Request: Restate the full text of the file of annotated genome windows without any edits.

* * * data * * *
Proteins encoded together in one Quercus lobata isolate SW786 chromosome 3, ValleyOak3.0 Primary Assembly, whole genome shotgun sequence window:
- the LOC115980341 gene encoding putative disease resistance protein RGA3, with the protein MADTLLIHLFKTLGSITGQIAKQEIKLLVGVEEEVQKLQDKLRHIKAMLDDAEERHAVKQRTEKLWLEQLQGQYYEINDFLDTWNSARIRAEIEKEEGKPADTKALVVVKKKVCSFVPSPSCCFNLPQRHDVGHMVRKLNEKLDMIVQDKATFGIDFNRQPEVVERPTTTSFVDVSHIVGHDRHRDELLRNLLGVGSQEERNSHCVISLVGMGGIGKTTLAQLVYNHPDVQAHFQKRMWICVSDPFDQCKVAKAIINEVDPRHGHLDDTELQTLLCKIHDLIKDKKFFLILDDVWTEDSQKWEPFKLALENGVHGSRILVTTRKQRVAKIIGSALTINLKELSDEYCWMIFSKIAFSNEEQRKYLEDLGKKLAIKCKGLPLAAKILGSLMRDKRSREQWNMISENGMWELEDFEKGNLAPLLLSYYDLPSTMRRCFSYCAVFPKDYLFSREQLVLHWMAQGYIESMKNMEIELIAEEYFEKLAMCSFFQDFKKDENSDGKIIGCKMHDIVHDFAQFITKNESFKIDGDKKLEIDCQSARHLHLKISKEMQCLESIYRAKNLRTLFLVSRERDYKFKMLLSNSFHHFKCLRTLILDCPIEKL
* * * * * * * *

Proteins encoded together in one Quercus lobata isolate SW786 chromosome 3, ValleyOak3.0 Primary Assembly, whole genome shotgun sequence window:
- the LOC115980341 gene encoding putative disease resistance protein RGA3, with the protein MADTLLIHLFKTLGSITGQIAKQEIKLLVGVEEEVQKLQDKLRHIKAMLDDAEERHAVKQRTEKLWLEQLQGQYYEINDFLDTWNSARIRAEIEKEEGKPADTKALVVVKKKVCSFVPSPSCCFNLPQRHDVGHMVRKLNEKLDMIVQDKATFGIDFNRQPEVVERPTTTSFVDVSHIVGHDRHRDELLRNLLGVGSQEERNSHCVISLVGMGGIGKTTLAQLVYNHPDVQAHFQKRMWICVSDPFDQCKVAKAIINEVDPRHGHLDDTELQTLLCKIHDLIKDKKFFLILDDVWTEDSQKWEPFKLALENGVHGSRILVTTRKQRVAKIIGSALTINLKELSDEYCWMIFSKIAFSNEEQRKYLEDLGKKLAIKCKGLPLAAKILGSLMRDKRSREQWNMISENGMWELEDFEKGNLAPLLLSYYDLPSTMRRCFSYCAVFPKDYLFSREQLVLHWMAQGYIESMKNMEIELIAEEYFEKLAMCSFFQDFKKDENSDGKIIGCKMHDIVHDFAQFITKNESFKIDGDKKLEIDCQSARHLHLKISKEMQCLESIYRAKNLRTLFLVSRERDYKFKMLLSNSFHHFKCLRTLILDCPIEKL